growing perennials in a sunroom
I just purchased a number of perennials (e.g. catnip, spurge, coral bells, coneflowers, delphinium). If I grow these over the winter in a heated sunroom, will I bee able to transplant them outside next year or woould I be better off planting them outside now, letting them winter over outside and then transplant them in the spring to the final resting place?
I just planted some hardy perennials myself, and I believe that there is plenty of time prior to the first frost for them to get established. I have copied and pasted a Plant Talk article from the CSU Extension website that discusses planting perennials. I believe that it is better to go ahead and get them in the ground now rather than allowing them to sit in a sunroom all winter. Thank you for your question, and, if you want to talk to someone, there are master gardeners on duty in the CSU Extension Office on Mondays, Wednesdays and Fridays from 10 am to 1 pm. They can be reached by calling 970-498-6000. Here is the Plant Talk article from the CSU website, below:
Hardy perennials, grown outdoors or in cold frames can theoretically be planted whenever you can work the soil. Actively growing plants from greenhouses are best planted after the danger of frost has passed in the spring, or no less than one month before the first autumn frost. Plants that are marginally hardy, or are situated in less than optimal sites are usually best planted in May or June. This allows them to become established before the first winter season.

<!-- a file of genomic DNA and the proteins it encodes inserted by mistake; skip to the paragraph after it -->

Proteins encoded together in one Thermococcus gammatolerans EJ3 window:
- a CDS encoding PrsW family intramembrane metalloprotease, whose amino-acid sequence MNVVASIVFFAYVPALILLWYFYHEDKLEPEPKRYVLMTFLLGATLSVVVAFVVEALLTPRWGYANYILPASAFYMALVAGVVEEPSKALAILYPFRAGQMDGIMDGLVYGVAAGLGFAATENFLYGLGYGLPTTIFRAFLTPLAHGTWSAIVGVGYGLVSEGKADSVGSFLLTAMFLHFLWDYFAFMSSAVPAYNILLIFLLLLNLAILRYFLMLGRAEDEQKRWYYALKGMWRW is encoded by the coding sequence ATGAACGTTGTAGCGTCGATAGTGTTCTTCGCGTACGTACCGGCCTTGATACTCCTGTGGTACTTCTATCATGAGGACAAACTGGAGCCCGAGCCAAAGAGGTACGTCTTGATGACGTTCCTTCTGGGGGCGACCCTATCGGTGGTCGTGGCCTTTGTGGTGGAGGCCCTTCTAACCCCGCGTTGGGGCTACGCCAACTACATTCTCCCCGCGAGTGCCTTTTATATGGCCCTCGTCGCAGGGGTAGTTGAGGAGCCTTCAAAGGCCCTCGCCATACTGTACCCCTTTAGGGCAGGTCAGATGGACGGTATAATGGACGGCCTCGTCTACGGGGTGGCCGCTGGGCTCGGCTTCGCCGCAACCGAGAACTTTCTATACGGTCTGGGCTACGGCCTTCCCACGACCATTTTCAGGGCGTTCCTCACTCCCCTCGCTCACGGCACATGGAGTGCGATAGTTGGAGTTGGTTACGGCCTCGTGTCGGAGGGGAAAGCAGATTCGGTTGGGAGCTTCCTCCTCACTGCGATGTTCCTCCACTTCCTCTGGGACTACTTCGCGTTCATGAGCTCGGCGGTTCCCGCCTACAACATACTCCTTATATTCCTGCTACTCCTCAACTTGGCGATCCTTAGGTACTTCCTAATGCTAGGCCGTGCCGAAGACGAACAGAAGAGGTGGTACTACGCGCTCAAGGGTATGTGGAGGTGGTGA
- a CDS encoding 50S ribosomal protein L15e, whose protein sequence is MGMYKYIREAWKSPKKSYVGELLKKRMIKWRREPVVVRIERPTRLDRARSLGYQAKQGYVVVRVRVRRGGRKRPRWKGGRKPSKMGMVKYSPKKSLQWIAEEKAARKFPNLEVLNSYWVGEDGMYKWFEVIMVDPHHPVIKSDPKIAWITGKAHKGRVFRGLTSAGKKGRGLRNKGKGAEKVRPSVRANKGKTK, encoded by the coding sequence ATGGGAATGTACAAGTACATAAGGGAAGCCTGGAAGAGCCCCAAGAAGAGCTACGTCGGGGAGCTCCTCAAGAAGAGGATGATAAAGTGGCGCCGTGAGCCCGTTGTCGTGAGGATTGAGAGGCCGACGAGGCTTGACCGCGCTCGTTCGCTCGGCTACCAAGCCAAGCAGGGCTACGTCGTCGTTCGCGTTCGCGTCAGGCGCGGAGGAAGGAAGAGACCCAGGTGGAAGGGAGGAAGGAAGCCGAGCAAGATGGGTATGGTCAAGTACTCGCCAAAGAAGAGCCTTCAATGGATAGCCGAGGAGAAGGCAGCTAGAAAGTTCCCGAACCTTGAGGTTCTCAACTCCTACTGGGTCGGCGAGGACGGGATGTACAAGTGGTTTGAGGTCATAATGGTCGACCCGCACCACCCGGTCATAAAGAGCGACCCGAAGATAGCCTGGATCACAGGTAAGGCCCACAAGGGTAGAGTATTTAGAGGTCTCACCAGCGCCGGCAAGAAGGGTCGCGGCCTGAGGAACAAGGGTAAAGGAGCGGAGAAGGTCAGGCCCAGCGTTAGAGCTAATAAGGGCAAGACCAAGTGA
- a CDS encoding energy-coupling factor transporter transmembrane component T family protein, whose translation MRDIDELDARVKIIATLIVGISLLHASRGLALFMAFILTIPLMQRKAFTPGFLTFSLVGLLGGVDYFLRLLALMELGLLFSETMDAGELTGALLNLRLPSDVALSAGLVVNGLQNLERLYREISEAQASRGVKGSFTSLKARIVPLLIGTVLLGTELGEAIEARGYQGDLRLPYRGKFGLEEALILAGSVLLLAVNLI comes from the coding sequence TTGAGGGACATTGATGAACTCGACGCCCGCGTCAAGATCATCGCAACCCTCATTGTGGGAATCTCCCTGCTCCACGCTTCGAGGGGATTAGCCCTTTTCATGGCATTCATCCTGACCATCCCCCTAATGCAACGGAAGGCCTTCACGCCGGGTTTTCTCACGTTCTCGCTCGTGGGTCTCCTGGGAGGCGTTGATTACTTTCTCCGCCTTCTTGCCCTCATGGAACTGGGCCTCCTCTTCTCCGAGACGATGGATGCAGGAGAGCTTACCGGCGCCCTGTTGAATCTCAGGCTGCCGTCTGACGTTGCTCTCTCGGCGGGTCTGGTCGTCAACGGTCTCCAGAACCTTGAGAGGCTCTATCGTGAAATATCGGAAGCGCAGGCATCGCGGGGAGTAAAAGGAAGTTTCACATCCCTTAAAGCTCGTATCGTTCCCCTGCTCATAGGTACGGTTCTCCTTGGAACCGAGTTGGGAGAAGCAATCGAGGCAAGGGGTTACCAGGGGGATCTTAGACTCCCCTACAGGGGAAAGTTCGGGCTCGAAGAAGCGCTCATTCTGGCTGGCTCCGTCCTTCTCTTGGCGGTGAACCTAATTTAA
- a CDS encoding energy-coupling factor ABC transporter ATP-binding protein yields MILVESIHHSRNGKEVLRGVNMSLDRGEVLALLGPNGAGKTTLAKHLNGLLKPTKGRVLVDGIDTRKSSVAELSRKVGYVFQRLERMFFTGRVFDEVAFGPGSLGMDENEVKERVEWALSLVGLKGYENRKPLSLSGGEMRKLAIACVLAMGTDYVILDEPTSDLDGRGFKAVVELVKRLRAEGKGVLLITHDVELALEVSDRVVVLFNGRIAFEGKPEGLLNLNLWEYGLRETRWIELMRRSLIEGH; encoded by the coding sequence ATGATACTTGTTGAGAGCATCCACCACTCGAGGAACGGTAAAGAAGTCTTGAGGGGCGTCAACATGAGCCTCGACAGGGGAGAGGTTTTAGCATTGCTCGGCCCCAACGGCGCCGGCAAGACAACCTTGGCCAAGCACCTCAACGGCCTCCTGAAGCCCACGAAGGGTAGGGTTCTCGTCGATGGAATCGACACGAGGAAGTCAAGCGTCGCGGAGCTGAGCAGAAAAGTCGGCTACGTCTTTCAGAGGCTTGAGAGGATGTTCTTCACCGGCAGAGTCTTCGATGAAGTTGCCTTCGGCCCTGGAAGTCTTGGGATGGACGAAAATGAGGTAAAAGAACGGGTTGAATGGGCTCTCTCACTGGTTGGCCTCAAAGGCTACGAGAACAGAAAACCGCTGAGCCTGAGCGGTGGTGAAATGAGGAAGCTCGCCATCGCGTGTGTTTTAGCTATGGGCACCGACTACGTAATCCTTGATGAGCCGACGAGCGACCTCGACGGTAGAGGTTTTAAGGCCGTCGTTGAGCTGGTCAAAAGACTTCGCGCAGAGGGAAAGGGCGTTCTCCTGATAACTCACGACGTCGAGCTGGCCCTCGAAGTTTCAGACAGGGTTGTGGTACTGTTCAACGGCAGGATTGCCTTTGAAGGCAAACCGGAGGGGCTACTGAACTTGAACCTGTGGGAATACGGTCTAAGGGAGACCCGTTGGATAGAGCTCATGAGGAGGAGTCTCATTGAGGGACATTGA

To prepare the planting site, remove large rocks, old roots and dead plant material. Then loosen the soil with a spading fork, and incorporate organic matter (compost, sphagnum peat, or aged manure) into the soil. A general recommendation is 3 cubic yards of organic matter to every 1,000 square feet. This is the equivalent of a 1-inch layer over 1,000 square feet.
Most perennials are available in one gallon, four inch or smaller pots. To plant, remove the perennial from its pot and place it in a hole. Make sure the top of the rootball is flush with the overall soil level. Gently firm the soil mix around the rootball to eliminate large air pockets. Next, thoroughly water your newly planted perennials. New plantings in full sun often need water every two days the first few weeks or so after planting, depending on weather conditions. Progress to longer intervals between watering (four to six days) to encourage roots to expand into surrounding soil.
Container-grown perennials may be rootbound. When this occurs, loosen the rootball by untwining or scoring it with your hands or a sharp knife.
For more information, see the following Colorado State University Extension Fact Sheets